2022 Philippine Elections

Divisive 2022 issues underscore need for healthy debates – media experts

Dwight de Leon
Divisive 2022 issues underscore need for healthy debates – media experts

Nico Villarete/Rappler

Netizens should shy away from debates if their only intention is to win them, says a veteran journalist during the first episode of Rappler's #PHVote Dialogues

Some media and communications experts believe there is a better way to engage in debates with Filipinos on the other side of the political fence, especially if the end goal is for them to rethink their political beliefs.

Two seasoned journalists and a social media expert said this as they zeroed in on the highly divided political climate in the Philippines during the first episode of #PHVote Dialogues, a monthly huddle organized by Rappler ahead of the 2022 national elections.

For example, children convincing their parents to change their vote in the 2022 elections should not make their parents feel less smart about their current worldview, according to Miriam Grace Go, Rappler’s investigative editor.

“Make the conversation about the effect of their decisions on your future, but never about their inability to understand,” Go said in a mix of English and Filipino during this #PHVote Dialogues episode, which aired on May 19.

Divisive 2022 issues underscore need for healthy debates – media experts

Public relations consultant Thysz Estrada shared similar sentiments. 

“No parent will want the worst for their child,” she said. “Instead of debating to no end, appeal to their care for your future.”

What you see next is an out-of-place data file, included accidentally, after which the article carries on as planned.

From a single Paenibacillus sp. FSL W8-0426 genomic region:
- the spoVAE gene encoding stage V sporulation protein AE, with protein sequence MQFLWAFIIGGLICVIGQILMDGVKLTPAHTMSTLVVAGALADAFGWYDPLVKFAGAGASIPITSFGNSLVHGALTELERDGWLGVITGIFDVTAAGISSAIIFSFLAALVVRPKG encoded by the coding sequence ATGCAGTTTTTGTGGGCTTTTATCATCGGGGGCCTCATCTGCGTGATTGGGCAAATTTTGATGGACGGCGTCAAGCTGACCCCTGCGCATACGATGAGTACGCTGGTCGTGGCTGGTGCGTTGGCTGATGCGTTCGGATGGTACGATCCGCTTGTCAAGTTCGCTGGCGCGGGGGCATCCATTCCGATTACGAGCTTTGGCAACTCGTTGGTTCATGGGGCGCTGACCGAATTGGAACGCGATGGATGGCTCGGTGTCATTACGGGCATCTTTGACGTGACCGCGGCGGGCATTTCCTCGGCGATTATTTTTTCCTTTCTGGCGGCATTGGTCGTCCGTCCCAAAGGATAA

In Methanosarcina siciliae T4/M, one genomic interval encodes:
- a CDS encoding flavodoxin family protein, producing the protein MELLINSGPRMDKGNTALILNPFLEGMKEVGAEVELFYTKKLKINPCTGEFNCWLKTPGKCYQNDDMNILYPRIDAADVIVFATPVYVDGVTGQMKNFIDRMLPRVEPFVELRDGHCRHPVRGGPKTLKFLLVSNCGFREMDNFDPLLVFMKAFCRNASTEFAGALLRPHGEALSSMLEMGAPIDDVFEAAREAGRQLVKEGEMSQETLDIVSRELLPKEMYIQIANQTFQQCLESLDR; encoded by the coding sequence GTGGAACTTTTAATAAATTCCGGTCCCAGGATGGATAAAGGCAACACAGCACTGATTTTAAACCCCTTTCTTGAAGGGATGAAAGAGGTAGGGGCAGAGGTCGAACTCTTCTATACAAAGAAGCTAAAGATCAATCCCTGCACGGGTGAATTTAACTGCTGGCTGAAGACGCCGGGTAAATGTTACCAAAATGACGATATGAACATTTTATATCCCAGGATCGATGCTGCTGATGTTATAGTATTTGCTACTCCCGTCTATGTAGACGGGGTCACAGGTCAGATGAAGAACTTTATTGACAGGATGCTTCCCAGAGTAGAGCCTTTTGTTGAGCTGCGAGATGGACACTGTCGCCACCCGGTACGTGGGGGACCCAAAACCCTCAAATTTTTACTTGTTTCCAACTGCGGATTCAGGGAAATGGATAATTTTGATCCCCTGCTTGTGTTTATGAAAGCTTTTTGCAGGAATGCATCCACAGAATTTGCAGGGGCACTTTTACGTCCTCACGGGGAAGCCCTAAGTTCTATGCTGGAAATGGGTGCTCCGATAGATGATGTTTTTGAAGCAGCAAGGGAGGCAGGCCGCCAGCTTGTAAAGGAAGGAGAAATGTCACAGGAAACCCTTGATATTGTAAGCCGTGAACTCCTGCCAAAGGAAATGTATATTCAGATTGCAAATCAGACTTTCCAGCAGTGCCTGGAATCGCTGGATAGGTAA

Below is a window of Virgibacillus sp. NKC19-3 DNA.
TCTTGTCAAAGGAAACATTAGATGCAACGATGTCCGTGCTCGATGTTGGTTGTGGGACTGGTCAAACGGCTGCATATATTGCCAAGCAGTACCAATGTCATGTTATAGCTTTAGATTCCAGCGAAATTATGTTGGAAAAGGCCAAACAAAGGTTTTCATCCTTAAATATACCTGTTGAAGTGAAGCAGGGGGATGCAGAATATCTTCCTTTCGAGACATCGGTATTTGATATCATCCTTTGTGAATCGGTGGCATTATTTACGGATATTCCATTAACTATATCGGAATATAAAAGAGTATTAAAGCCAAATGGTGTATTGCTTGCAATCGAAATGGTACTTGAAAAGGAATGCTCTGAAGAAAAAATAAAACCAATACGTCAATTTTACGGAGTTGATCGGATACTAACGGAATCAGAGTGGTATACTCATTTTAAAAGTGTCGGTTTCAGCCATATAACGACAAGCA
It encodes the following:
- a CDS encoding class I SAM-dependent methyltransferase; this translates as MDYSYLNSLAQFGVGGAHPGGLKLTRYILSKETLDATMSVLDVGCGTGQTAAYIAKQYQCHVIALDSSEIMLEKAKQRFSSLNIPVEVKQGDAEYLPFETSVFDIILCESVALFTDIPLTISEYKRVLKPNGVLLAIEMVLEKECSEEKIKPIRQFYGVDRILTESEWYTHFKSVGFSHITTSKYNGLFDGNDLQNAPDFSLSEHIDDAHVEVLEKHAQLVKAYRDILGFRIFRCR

Philippine Center for Investigative Journalism (PCIJ) executive editor Carmela Fonbuena said netizens should also adopt the same language when engaging in politically charged conversations, and shy away from debating “just to win.”

“If you approach someone who thinks differently from you, and you immediately dismiss them as wrong, that closes the door for any possible conversation,” she said.

“Even if the person you talk to has wrong information, there might be things we will still learn from their perspective. It is also important to understand where they are coming from, why their position is like that,” she added.

Holding candidates accountable, too

Fonbuena also said that politicians should not tolerate the rude behavior of their supporters online. 

She argued that if such an approach to discussions dominates social media, young voters might think they need to adopt an aggressive language in order to be heard.

“We should actively make candidates responsible for the language of their supporters. They should condemn the vitriol,” Fonbuena said.

Go reminded young voters that respecting the person they are talking to should remain to be the norm, online or offline.

“Hopefully, the language that dominates social media before the campaign season starts is one that observes respect to the person you are talking to,” she said in Filipino.

The call for healthy discourse online comes as the Philippines enters election season, when trolls frequently resort to foul language to undermine critics.

A Newsbreak in-depth article in May also highlighted the gaps in policies against hate speech in social media.

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Dwight de Leon

Dwight de Leon is a multimedia reporter who covers local government units and the Commission on Elections for Rappler.